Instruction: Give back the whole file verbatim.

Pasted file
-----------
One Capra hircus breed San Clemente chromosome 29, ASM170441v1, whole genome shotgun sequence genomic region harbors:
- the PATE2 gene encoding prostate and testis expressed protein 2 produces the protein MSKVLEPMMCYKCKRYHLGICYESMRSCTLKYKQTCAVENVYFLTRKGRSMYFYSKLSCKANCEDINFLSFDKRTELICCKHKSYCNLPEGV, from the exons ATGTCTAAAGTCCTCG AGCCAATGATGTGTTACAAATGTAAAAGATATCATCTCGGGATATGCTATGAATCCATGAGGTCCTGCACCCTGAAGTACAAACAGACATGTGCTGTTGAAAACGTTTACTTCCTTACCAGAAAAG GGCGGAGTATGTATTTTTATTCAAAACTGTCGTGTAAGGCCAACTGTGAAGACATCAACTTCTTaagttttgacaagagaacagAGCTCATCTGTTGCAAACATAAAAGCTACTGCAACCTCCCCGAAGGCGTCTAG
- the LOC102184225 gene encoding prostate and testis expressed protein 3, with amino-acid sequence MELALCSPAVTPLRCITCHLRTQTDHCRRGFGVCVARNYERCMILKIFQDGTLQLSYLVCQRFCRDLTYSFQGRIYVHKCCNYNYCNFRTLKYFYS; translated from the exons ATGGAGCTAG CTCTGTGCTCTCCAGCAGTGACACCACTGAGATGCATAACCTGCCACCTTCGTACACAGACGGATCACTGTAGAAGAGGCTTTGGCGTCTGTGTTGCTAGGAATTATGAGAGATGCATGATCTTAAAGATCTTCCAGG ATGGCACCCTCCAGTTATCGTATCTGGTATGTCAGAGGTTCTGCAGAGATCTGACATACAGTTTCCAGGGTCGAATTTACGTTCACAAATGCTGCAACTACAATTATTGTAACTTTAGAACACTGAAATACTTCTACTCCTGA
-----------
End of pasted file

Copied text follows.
One Capra hircus breed San Clemente chromosome 29, ASM170441v1, whole genome shotgun sequence genomic region harbors:
- the PATE2 gene encoding prostate and testis expressed protein 2 produces the protein MSKVLEPMMCYKCKRYHLGICYESMRSCTLKYKQTCAVENVYFLTRKGRSMYFYSKLSCKANCEDINFLSFDKRTELICCKHKSYCNLPEGV, from the exons ATGTCTAAAGTCCTCG AGCCAATGATGTGTTACAAATGTAAAAGATATCATCTCGGGATATGCTATGAATCCATGAGGTCCTGCACCCTGAAGTACAAACAGACATGTGCTGTTGAAAACGTTTACTTCCTTACCAGAAAAG GGCGGAGTATGTATTTTTATTCAAAACTGTCGTGTAAGGCCAACTGTGAAGACATCAACTTCTTaagttttgacaagagaacagAGCTCATCTGTTGCAAACATAAAAGCTACTGCAACCTCCCCGAAGGCGTCTAG
- the LOC102184225 gene encoding prostate and testis expressed protein 3, with amino-acid sequence MELALCSPAVTPLRCITCHLRTQTDHCRRGFGVCVARNYERCMILKIFQDGTLQLSYLVCQRFCRDLTYSFQGRIYVHKCCNYNYCNFRTLKYFYS; translated from the exons ATGGAGCTAG CTCTGTGCTCTCCAGCAGTGACACCACTGAGATGCATAACCTGCCACCTTCGTACACAGACGGATCACTGTAGAAGAGGCTTTGGCGTCTGTGTTGCTAGGAATTATGAGAGATGCATGATCTTAAAGATCTTCCAGG ATGGCACCCTCCAGTTATCGTATCTGGTATGTCAGAGGTTCTGCAGAGATCTGACATACAGTTTCCAGGGTCGAATTTACGTTCACAAATGCTGCAACTACAATTATTGTAACTTTAGAACACTGAAATACTTCTACTCCTGA